ACE model: A theoretical explanation for the allure of the Internet that suggests that the qualities of accessibility, control, and excitement lead to IAD.
Ad hoc communities: Communities of individuals brought together by an unforeseen event.
Agonistic communication: Discourse that produces or invokes ritualized conflict with an established order.
Agora: An open meeting space within the Greek city of Athens, commonly used for transacting all kinds of social exchanges.
Analytical engine: A 19th-century concept that serves as the predecessor to the modern computer.
Anonymity: Communication without one's identity being apparent.
Anticipatory conformity: Adopting a docile and disciplined relationship to authority because of the potential rather than the practice of domination.
Apa: Amateur press association, an imagined community sustained by members who distribute self-published periodicals to one another.
ARPANET: Early computer network designed for the U. S. Defense Department.
Artifacts: Bits and pieces of human sense-making: books, magazines, movies, posters, comics, and the like.
Asynchronous communication: The exchangeof messages with significant lag time between them.
Avatar: An incarnation of oneself in a virtual environment.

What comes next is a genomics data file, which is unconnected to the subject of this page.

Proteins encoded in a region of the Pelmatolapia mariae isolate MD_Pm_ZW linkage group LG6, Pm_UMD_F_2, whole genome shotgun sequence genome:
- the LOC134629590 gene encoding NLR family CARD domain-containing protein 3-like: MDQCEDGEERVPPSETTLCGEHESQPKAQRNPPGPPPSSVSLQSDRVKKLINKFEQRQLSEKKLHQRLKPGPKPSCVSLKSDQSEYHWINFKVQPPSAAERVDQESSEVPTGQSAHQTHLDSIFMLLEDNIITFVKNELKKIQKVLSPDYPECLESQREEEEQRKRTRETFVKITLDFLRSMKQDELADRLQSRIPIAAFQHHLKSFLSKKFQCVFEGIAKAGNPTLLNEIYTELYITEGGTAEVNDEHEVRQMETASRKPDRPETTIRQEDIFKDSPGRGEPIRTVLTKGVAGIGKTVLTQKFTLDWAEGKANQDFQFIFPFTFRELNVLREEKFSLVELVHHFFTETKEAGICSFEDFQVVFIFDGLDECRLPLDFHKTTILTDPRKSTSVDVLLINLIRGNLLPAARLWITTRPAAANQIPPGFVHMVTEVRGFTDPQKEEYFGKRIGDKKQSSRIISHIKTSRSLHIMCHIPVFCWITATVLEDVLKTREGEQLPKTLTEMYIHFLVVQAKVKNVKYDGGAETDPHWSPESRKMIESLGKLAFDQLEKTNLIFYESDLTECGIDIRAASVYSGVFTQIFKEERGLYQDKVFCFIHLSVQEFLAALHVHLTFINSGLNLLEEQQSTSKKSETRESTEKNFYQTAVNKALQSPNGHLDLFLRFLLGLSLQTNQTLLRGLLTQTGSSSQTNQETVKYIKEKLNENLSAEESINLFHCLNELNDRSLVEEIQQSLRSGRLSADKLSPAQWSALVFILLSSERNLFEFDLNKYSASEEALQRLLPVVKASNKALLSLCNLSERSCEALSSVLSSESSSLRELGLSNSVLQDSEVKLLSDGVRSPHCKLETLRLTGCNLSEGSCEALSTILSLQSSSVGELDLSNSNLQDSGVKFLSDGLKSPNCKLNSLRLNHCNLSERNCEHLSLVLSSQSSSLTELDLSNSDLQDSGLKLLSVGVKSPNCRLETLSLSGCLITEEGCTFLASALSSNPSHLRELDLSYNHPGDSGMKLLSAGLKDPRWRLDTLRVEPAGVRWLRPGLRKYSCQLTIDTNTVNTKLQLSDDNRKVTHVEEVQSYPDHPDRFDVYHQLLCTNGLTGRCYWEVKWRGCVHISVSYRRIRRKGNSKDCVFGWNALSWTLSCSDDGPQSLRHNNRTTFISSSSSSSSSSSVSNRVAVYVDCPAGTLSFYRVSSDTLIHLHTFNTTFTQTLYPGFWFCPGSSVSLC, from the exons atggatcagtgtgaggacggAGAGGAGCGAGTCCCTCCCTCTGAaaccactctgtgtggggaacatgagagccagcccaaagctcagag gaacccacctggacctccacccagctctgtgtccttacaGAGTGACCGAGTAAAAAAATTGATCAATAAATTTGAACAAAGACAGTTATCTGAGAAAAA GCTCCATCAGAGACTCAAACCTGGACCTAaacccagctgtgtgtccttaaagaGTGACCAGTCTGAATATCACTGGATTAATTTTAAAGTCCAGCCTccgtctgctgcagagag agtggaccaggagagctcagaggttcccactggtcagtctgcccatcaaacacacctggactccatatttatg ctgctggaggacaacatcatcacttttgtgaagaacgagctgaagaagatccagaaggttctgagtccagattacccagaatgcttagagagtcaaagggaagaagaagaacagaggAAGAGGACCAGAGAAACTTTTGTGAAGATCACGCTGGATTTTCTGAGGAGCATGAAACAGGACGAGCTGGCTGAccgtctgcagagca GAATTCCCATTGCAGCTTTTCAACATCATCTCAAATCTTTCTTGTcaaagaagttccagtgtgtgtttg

Bandwidth: The resources (including others' patience) consumed by messages in online forums; originally bandwidth referenced the carrying capacity of media delivery systems, such as a cable line.
Blog: A journal-likeWebsite where authors regularly post new contributions of prose, poetry, hypertext links, and other materials for readers.
Browser: A software program that interprets information from the Internet and displays it as text, images, animation, and sounds (e.g., Mosaic, Netscape Navigator, Microsoft Explorer).
Bulletin board system (BBS): A publicly accessible collection of organized messages posted by various contributors.
Chronemics: The use of time as a nonverbal channel for communicating qualities such as liking or dominance.
Command and control: The channeling of information to ensure that individuals act efficiently as a unit.
Computer anxiety: Fear of using or considering using computer technology.
Computer-assisted therapy (CAT) programs: Software that provides an interactive, conversational experience with alleged mental health benefits (e.g., ELIZA).
Computer-mediated communication (CMC): The ways in which human behaviors are maintained or altered by exchange of information through machines.